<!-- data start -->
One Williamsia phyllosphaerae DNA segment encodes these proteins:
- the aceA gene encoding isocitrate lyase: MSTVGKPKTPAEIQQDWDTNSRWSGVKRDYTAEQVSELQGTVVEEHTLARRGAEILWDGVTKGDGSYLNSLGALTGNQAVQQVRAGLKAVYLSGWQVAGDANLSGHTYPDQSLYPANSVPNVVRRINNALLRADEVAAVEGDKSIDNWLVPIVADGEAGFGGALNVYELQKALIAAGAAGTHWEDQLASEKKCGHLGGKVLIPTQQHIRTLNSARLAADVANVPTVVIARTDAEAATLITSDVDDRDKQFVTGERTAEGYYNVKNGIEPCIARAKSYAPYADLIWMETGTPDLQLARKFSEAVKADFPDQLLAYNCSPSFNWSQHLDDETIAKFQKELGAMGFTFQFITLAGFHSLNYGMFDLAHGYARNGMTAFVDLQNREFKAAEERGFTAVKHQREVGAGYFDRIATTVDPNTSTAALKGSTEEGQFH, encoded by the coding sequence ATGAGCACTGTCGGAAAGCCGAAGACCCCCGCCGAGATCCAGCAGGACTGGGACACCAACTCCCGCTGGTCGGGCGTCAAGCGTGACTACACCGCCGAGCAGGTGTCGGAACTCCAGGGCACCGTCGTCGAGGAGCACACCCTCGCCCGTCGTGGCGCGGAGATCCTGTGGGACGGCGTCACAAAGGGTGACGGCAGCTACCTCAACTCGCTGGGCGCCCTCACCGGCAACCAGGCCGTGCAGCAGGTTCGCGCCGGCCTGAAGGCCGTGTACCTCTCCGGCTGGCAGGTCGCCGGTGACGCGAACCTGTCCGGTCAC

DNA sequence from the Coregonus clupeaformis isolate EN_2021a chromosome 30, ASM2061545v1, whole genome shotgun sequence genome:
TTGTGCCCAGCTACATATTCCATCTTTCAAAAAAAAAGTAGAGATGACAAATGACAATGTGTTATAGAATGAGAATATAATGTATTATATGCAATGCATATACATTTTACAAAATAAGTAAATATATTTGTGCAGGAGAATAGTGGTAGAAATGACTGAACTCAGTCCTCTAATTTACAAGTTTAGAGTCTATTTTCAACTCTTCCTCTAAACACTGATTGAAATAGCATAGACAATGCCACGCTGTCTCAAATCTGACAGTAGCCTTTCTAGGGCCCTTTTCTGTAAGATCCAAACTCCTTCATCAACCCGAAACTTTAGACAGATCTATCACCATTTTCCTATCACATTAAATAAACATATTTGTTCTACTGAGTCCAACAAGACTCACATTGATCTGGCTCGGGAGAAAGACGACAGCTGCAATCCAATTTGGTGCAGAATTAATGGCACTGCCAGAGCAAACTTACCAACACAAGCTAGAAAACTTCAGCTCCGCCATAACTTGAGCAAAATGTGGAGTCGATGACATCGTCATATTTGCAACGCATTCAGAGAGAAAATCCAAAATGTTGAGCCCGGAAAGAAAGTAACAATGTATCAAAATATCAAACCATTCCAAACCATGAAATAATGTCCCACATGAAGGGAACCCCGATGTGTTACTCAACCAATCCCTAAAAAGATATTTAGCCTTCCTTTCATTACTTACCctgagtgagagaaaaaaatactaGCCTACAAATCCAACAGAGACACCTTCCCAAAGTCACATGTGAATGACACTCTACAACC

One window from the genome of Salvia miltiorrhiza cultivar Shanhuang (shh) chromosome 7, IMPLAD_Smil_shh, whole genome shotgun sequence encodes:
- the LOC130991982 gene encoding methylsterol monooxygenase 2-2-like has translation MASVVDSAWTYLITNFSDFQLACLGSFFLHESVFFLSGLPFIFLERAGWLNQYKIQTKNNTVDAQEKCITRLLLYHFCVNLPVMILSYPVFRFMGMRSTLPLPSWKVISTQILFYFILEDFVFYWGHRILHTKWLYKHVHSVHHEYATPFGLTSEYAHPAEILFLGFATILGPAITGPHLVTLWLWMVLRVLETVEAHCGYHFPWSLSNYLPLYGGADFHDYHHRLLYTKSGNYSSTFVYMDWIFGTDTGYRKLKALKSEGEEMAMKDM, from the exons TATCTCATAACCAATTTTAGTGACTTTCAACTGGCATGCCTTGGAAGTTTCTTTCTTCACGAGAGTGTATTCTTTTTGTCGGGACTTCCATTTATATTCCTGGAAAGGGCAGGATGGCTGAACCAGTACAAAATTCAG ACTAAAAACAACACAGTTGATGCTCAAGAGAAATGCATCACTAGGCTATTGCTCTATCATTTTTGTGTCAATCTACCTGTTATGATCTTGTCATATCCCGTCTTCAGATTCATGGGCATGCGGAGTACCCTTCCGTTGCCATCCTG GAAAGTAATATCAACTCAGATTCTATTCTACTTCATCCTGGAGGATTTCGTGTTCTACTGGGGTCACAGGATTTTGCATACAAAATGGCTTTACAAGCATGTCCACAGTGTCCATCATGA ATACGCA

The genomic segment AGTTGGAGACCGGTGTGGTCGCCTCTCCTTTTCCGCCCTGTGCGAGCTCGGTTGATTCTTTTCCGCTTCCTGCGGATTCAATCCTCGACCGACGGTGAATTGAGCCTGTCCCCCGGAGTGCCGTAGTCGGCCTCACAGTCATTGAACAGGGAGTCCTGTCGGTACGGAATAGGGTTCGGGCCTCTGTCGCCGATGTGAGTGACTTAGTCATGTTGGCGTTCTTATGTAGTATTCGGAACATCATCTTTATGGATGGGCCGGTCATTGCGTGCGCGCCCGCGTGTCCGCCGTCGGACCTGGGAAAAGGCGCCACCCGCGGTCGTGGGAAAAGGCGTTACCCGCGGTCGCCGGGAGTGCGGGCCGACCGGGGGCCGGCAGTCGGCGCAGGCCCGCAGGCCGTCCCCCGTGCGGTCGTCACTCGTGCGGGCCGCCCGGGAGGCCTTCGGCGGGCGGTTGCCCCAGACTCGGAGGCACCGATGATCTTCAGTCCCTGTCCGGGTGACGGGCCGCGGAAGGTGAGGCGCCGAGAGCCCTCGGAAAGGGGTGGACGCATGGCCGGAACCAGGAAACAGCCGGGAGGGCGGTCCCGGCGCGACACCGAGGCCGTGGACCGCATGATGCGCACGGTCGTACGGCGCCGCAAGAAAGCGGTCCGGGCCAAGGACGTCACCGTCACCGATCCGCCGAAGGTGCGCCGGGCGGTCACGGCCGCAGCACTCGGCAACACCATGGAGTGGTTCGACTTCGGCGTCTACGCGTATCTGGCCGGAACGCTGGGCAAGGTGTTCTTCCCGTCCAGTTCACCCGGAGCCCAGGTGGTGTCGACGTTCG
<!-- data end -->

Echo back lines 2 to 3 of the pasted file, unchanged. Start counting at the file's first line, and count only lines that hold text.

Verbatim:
- the aceA gene encoding isocitrate lyase: MSTVGKPKTPAEIQQDWDTNSRWSGVKRDYTAEQVSELQGTVVEEHTLARRGAEILWDGVTKGDGSYLNSLGALTGNQAVQQVRAGLKAVYLSGWQVAGDANLSGHTYPDQSLYPANSVPNVVRRINNALLRADEVAAVEGDKSIDNWLVPIVADGEAGFGGALNVYELQKALIAAGAAGTHWEDQLASEKKCGHLGGKVLIPTQQHIRTLNSARLAADVANVPTVVIARTDAEAATLITSDVDDRDKQFVTGERTAEGYYNVKNGIEPCIARAKSYAPYADLIWMETGTPDLQLARKFSEAVKADFPDQLLAYNCSPSFNWSQHLDDETIAKFQKELGAMGFTFQFITLAGFHSLNYGMFDLAHGYARNGMTAFVDLQNREFKAAEERGFTAVKHQREVGAGYFDRIATTVDPNTSTAALKGSTEEGQFH, encoded by the coding sequence ATGAGCACTGTCGGAAAGCCGAAGACCCCCGCCGAGATCCAGCAGGACTGGGACACCAACTCCCGCTGGTCGGGCGTCAAGCGTGACTACACCGCCGAGCAGGTGTCGGAACTCCAGGGCACCGTCGTCGAGGAGCACACCCTCGCCCGTCGTGGCGCGGAGATCCTGTGGGACGGCGTCACAAAGGGTGACGGCAGCTACCTCAACTCGCTGGGCGCCCTCACCGGCAACCAGGCCGTGCAGCAGGTTCGCGCCGGCCTGAAGGCCGTGTACCTCTCCGGCTGGCAGGTCGCCGGTGACGCGAACCTGTCCGGTCAC

DNA sequence from the Coregonus clupeaformis isolate EN_2021a chromosome 30, ASM2061545v1, whole genome shotgun sequence genome: